Paul Lawrence | Australia | 10/21/2007
(4 out of 5 stars)
"One of the greatest documents of the NWOBHM, Saxons Wheels of Steel stands head and shoulders above so many of it's peers that it's almost cruel to name names. The simple fact is that apart from the NWOBHM heroes we all know such as Def Leppard only a few of them were actually any good, regardless of how important the movement was in the history of hard rock/heavy metal.
And the fact is that on the strength of this album Saxon were one of the few. This molten slab of pub infused metal is unkempt and raucous in it's delivery, oozing passionate zeal with a band experienced enough to know what they were doing while still being young enough to have that irreplaceable, one off youthful bravado at the opening possibilities. Wheels of Steel is a collection of heads down numbers. The production is simple and traditional as one would expect of the albums vintage. The cover art is minimalist (on my pressing anyway) and the entire package is understated. Except for the music.
Some of Saxons best songs are on this album, Motorcycle Man, 747 (Strangers in the Night) and the title track itself. All are great metal songs that race along with purity of mission. And the reason this album hangs together so well is that even though the other songs all meld together. Every song sounds like it belongs here despite the fact that not all are up to the same standard. An almost AC/DC like consistency is at play here as everything gels.
I truly feel that on this album Saxon hit a groove that they rarely achieved again. It is the place to start for my mind, as opposed to the compilation album entitled Collection of Metal which for me was too middling and spent too much time on their weaker late 80's material. In fact my gut instinct is that this single album is better than that supposed best of. Buy this instead to find out what the fuss was about in regards to Saxon. They were/are a second or even third tier band overall, but here they really do fire up."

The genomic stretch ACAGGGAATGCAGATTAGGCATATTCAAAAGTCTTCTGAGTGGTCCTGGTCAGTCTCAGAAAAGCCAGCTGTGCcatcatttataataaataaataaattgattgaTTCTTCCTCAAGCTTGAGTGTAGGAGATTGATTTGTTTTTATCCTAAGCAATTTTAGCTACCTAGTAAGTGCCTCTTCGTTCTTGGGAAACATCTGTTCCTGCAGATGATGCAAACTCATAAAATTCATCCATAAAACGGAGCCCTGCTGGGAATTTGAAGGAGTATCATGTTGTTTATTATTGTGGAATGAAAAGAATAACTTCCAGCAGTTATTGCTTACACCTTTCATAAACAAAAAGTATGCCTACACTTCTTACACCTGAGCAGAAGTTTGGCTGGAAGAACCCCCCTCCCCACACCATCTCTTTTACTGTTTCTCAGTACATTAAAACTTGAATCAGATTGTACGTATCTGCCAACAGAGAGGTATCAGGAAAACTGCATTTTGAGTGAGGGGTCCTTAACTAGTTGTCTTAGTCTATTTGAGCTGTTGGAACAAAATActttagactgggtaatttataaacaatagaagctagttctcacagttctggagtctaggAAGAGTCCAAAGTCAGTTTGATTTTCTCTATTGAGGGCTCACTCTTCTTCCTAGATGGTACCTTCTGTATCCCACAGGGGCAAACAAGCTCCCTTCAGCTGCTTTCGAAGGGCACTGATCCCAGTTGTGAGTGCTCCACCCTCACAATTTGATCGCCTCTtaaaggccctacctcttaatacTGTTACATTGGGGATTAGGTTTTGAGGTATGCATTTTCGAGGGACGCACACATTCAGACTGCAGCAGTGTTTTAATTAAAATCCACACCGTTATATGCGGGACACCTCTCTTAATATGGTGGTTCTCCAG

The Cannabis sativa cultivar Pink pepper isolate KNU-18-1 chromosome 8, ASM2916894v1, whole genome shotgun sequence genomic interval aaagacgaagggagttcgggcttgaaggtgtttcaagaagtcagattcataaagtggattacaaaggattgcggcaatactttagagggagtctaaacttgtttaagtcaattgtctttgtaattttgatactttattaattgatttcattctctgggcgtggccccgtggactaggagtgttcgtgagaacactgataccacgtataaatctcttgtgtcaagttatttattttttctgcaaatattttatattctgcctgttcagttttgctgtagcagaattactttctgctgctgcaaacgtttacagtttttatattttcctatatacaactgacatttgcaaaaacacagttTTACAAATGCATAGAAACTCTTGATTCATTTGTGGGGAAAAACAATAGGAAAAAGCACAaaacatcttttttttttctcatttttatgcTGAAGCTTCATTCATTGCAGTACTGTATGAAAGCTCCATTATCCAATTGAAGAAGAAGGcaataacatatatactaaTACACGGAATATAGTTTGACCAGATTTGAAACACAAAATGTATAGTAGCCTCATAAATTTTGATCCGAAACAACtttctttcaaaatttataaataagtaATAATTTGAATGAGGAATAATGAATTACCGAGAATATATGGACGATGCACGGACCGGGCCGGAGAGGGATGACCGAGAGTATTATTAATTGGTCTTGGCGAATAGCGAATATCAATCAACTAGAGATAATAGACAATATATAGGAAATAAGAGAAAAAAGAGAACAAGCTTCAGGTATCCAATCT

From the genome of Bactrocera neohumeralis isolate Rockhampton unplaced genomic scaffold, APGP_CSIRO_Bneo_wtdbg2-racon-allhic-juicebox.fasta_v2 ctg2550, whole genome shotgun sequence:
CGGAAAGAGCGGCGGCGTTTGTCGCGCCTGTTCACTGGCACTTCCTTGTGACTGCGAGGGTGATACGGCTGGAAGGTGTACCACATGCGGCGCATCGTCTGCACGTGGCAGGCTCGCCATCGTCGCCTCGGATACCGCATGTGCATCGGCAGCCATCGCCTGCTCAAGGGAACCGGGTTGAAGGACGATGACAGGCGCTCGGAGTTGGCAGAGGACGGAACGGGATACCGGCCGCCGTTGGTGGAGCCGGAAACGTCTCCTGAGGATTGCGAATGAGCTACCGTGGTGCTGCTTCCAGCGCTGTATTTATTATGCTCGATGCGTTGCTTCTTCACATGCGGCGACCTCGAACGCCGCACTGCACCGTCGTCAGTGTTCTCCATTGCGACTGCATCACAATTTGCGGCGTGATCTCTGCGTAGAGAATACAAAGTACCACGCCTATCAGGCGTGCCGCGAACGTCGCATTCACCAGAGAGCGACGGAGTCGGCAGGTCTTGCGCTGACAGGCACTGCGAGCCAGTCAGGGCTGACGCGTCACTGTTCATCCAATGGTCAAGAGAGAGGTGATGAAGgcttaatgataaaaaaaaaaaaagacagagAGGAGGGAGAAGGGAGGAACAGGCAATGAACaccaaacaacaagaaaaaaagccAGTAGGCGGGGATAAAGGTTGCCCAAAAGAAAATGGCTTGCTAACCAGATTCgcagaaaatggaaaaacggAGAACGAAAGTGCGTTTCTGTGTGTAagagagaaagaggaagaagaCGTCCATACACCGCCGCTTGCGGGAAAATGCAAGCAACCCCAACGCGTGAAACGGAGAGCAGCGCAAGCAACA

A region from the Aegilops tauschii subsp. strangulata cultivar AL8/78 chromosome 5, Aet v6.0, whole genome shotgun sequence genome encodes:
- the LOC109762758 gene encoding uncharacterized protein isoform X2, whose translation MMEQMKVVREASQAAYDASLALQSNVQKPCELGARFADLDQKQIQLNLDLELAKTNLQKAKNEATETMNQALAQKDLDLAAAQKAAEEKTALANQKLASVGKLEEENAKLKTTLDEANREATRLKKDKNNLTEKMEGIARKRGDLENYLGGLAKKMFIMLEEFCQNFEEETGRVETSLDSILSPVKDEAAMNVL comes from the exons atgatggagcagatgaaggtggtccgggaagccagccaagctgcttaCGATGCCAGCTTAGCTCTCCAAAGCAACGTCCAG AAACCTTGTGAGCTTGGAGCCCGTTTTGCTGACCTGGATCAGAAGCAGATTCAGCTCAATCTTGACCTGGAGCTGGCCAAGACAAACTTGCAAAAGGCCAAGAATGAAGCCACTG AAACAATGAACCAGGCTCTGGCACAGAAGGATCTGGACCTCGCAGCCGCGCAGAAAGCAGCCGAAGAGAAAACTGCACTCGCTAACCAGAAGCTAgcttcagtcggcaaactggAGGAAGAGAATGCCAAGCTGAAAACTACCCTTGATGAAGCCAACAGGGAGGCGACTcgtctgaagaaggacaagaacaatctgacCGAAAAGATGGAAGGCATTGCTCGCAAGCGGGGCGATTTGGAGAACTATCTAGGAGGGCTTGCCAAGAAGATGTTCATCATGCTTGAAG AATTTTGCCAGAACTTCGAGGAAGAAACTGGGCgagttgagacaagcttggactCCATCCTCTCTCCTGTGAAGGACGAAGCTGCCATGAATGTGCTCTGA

One of the key early NWOBHM releases
Tom P. the Underground Navigator | Park Forest, IL USA | 11/28/2009
(5 out of 5 stars)
"When Saxon entered Rampart Studios in February of 1980 to record their breakthrough LP (and second overall) "Wheels of Steel," the NWOBHM was just starting to really unfold, and would arguably peak later that year, with debut records being released by the scene's top contenders, most notably Iron Maiden, Def Leppard, Diamond Head, Tygers of Pan Tang and Girlschool.
With the exception of Iron Maiden, none of those groups however, not even Def Leppard, would chart that year as high as these working class boys from Barnsley. With the strength of singles from the record such as "747 (Strangers in the Night)" and the title track, "Wheels of Steel" actually at one time reached #5 in the U.K. national charts. Astonishing, especially for an independent, underground recording from a previously little known heavy metal band. (Can you imagine that happening in the U.S.?)
Listening to this CD you can hear why. This was then and now the ideal music for speeding down the freeway with this particular album blaring loud (probably on an eight track at the time). The aforementioned title track is particularly earthshaking, taking the deceptively simple but highly catchy riff patterns of bands like AC/DC before them and merging them with the reverb of early Motorhead. Side 2 of the original vinyl opens with the track that best embodies this spirit, "Freeway Mad." The record's second half actually proves to be speed metal city for the most part, on standout scorchers like "See the Light Shining" and "Machine Gun." Sure, Motorhead and Judas Priest before them had at times been fast, but Saxon were FAST. You just did not find tempos this rapid in music in 1980 without crossing over into hardcore punk, making Saxon one of speed metal's true pioneers.
These 2009 remasters are infinitely superior to any previous pressings of their early albums, both in sound quality and packaging. They boast a much fuller and more roomy sound than older editions, more like listening to the original LP, but without the expected crackles and pops of 30-year-old vinyl records. To add to that there are great and informative liner notes with input from frontman Biff Byford himself. The icing on the cake is that each CD contains a reproduction of the original LP's back cover, making them essential for collectors.
Saxon would just keep getting better and better and followed up "Wheels of Steel" with two even better LPs (one later the same year!). "Wheels of Steel" though remains a defining moment in the band's career and brings you right back to the excitement of the early NWOBHM scene. Highly recommended."